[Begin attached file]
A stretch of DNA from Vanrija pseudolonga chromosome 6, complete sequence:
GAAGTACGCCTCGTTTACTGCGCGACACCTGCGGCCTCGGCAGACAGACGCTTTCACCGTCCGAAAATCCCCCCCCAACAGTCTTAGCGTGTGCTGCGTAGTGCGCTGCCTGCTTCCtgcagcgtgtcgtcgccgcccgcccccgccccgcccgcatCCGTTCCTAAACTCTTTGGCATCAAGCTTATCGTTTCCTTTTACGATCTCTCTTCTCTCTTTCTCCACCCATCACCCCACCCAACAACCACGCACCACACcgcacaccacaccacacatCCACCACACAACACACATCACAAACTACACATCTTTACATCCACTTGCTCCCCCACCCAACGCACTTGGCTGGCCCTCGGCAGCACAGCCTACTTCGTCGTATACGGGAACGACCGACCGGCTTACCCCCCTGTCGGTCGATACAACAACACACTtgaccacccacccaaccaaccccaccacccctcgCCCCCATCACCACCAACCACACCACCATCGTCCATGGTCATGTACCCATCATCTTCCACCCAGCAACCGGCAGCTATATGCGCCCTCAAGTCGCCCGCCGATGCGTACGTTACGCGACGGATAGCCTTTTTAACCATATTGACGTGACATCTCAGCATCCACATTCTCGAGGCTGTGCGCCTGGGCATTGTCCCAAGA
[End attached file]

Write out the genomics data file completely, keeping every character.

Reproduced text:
A stretch of DNA from Vanrija pseudolonga chromosome 6, complete sequence:
GAAGTACGCCTCGTTTACTGCGCGACACCTGCGGCCTCGGCAGACAGACGCTTTCACCGTCCGAAAATCCCCCCCCAACAGTCTTAGCGTGTGCTGCGTAGTGCGCTGCCTGCTTCCtgcagcgtgtcgtcgccgcccgcccccgccccgcccgcatCCGTTCCTAAACTCTTTGGCATCAAGCTTATCGTTTCCTTTTACGATCTCTCTTCTCTCTTTCTCCACCCATCACCCCACCCAACAACCACGCACCACACcgcacaccacaccacacatCCACCACACAACACACATCACAAACTACACATCTTTACATCCACTTGCTCCCCCACCCAACGCACTTGGCTGGCCCTCGGCAGCACAGCCTACTTCGTCGTATACGGGAACGACCGACCGGCTTACCCCCCTGTCGGTCGATACAACAACACACTtgaccacccacccaaccaaccccaccacccctcgCCCCCATCACCACCAACCACACCACCATCGTCCATGGTCATGTACCCATCATCTTCCACCCAGCAACCGGCAGCTATATGCGCCCTCAAGTCGCCCGCCGATGCGTACGTTACGCGACGGATAGCCTTTTTAACCATATTGACGTGACATCTCAGCATCCACATTCTCGAGGCTGTGCGCCTGGGCATTGTCCCAAGA